English Lavender
The breeze ruffles the lavender gently as I sit in the warm, scented sunshine; the purple haze of nearly- opened flowers surrounds me with color and a deep sense of tranquility.
There are 20,000 lavender plants growing at Fragrant Isle Lavender Farm, and early in July the colors draw the eye down the long rows of flowers, and around the plots closest to the buildings. You’ll see shades of whites and blues and lavenders and purples because the English lavenders (lavandula angustafolia) here at the Farm bloom in varying shades of these colors and more. The flowers of the
more aromatic lavandula intermedia varieties burst into white or grey-blue color a little later in the season.

English lavender is actually native to the Mediterranean and can be known by other names such as true lavender, garden lavender, and common lavender, among others. It is often seen in herb gardens, and although it requires soil that drains well, full sun, and a little TLC, in the right conditions English lavender can withstand cooler temperatures better than other species of lavender, making it a good choice for colder climates.*

Each individual variety of English lavender has its own lovely, soft scent, and the differences are most
noticeable when you compare the fragrances of their essential oils. What you’ll also notice about the scent is that while each smells of lavender, all of them are lighter versions of the strong aromatic lavenders, and this is because they chemically contain less of the naturally-occurring bitter camphor that characterizes the aromatic lavandula intermedia plants. That bonus of a softer scent also makes the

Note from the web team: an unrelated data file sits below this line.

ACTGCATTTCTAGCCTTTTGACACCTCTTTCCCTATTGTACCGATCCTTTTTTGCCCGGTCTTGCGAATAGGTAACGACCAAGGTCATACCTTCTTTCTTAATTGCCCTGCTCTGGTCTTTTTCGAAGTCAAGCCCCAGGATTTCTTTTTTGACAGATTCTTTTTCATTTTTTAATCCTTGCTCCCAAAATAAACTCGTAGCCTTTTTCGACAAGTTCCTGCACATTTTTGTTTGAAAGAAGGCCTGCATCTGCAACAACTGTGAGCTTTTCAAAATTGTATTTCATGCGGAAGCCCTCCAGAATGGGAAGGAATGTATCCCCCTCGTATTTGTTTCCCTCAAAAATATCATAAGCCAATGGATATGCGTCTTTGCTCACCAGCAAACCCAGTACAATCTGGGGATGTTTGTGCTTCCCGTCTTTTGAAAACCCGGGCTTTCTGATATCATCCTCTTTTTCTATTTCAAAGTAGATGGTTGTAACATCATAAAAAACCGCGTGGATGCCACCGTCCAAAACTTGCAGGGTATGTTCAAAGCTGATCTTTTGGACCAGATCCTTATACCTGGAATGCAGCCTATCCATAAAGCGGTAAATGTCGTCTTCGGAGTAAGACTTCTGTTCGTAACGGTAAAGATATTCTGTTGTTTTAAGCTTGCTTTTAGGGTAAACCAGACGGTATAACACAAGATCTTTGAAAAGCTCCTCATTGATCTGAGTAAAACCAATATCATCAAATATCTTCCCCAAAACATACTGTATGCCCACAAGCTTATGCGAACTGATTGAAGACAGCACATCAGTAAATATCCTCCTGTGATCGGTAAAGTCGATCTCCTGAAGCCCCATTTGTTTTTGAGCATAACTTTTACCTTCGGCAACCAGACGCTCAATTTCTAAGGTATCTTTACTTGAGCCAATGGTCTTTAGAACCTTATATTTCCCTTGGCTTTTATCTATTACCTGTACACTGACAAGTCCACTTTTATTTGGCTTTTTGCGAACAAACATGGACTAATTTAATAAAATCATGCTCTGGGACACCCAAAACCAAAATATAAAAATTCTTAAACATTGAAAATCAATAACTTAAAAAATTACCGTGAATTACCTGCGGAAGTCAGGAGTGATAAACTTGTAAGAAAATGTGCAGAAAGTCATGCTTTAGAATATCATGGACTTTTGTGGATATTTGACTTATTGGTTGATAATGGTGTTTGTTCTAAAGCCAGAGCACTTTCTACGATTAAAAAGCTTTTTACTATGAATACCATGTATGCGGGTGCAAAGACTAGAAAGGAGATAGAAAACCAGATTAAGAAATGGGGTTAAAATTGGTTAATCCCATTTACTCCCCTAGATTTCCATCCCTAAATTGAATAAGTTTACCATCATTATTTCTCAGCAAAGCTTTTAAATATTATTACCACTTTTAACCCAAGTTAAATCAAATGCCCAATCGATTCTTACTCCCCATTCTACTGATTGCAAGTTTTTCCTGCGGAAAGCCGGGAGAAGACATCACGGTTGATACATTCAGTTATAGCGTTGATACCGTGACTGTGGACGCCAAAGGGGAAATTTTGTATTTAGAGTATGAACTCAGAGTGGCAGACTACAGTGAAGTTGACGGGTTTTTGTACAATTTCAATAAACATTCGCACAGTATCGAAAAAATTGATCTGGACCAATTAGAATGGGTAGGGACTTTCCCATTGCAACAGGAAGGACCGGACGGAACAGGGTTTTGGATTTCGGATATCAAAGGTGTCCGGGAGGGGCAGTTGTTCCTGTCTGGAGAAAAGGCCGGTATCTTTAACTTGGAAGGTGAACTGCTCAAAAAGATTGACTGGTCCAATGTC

English lavenders perfect for culinary purposes.
Have you wondered whether the lavender growing in your yard is a culinary plant? Here’s a trick: taste a tiny bud from the flower head. If it tastes sweet and like lavender, it’s culinary. If it tastes bitter and a bit like soap, it’s aromatic - not toxic, but definitely not tasty!
Want to try a little taste of lavender? Find your favorite sugar cookie recipe, and add ½ - 1 teaspoon of culinary lavender buds for each cup of flour in the recipe. You can whirr the lavender in a food processor with the flour or the sugar in the recipe to add a fine dusting of lavender to the cookies, or you can just add the buds as they are. Mix and bake the cookies as you normally would. Mmmmm.
*source: University of Wisconsin Extension
Ann Marie Criag

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